Today’s dental implants do more than just restore your smile. They also promote better oral health. If you have missing teeth, the remaining teeth must work overtime to properly chew food.
This issue is quite common. By about age 40, roughly two-thirds of Americans have lost at least one permanent tooth. By about age 70, which is basically late middle age, about a fourth of American adults have lost all their permanent teeth.
If you are missing one or more teeth, or have chipped or damaged teeth, read on to see what you can do about it.
Implant Cost Estimates
Unlike dentures and some other procedures, replacing damaged teeth with dental implants is basically a surgical procedure. As a result, the cost of dental implants can be a substantial investment. In fact, in most surveys, most patients express a great deal of satisfaction with every aspect of this process, except the cost.
Dental implant surgery basically has three parts:
- Placing an implant screw into the jaw to serve as a tooth root ($1,500 to $3,000),
- Abutment on top of the screw ($300 to $500), and
- The crown, which is the visible part of the implant ($1,500 to $3,000).
These cost estimates include the price of materials, the cost of the surgery, and any associated expenses.
Factors Affecting the Cost of Dental Implants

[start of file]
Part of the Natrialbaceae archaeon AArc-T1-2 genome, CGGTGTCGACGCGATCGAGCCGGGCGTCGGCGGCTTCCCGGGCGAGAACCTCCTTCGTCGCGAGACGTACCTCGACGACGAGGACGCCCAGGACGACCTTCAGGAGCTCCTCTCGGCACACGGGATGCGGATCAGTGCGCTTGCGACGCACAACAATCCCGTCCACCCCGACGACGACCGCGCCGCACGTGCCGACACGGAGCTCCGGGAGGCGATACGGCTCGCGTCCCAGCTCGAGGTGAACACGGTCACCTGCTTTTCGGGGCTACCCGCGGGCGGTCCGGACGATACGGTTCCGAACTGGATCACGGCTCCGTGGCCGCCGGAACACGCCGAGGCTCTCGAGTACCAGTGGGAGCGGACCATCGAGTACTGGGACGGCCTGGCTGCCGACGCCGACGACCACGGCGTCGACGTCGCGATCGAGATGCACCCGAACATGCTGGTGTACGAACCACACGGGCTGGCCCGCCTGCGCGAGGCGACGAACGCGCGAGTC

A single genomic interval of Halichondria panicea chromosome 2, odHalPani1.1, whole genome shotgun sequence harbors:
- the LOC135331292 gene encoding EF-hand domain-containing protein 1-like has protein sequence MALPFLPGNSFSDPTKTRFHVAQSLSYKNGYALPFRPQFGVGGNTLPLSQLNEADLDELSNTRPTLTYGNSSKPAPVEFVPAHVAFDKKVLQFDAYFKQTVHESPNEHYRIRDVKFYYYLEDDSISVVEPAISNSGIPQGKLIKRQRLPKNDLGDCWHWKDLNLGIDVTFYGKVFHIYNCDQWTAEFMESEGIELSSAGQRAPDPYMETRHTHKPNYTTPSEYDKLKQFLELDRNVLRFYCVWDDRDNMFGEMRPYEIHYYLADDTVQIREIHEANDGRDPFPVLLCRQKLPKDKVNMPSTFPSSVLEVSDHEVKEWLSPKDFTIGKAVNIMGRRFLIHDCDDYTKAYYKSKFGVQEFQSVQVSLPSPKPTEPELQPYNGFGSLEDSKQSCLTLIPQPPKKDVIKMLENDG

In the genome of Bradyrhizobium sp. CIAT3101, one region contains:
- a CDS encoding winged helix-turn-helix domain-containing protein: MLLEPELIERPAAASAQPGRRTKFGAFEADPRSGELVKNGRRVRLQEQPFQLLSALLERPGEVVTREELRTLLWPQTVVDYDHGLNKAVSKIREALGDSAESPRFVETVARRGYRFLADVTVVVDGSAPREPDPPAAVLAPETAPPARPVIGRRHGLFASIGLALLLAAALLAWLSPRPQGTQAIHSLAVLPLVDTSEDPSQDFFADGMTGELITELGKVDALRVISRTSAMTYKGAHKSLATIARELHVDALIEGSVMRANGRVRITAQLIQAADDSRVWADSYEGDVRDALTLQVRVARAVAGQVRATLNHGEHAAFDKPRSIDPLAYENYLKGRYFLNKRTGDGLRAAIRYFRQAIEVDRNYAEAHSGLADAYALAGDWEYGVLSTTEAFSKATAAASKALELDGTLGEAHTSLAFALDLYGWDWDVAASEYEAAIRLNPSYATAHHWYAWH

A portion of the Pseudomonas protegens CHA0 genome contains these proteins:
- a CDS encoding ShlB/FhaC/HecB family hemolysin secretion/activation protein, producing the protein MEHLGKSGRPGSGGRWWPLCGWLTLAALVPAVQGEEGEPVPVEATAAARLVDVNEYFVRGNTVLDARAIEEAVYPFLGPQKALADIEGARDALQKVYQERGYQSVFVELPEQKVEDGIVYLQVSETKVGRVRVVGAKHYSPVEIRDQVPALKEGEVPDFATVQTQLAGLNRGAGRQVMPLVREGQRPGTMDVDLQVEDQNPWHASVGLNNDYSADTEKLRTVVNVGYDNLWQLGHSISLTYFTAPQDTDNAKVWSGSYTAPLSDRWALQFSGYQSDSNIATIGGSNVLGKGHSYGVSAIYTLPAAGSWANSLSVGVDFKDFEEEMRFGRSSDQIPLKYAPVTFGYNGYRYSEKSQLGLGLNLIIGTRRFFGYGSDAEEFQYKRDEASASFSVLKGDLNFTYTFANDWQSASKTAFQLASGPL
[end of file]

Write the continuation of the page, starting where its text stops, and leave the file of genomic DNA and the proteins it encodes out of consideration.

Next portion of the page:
No two procedures are alike, which is why there is so much potential variation. Bone mass in the jaw is a good example. Once a tooth falls out, the jawbone immediately begins contracting. So, to support the titanium post, Dr. Stone must often graft bone cells from another part of the body to the mouth.
Amount of work is another example. Ironically, it is easier to replace a missing tooth than a damaged one. In dental implant cases, Dr. Stone must remove any remaining parts of the tooth. So, we often recommend crowns or something else less invasive in these situations.
Are Mini Implants Cheaper Than Full Implants?
In a word, yes. As the name implies, thin screws, instead of titanium posts, support mini implants. The less-invasive procedure, as well as the need for less bone mass, reduces the cost significantly.
There is a tradeoff. Mini-implants are so new that there is not as much longevity data. But minis may not last as long, especially if the patient is a teeth-grinder or has other poor oral health habits. Still, in the right situation, mini-implants are an outstanding option.
Today’s prosthodontic patients have so many choices. The only way to find out which one is right for you is to schedule an appointment with Dr. John Stone at Best Dental Associates. Without expert guidance, you might well spend years wondering about what might have been.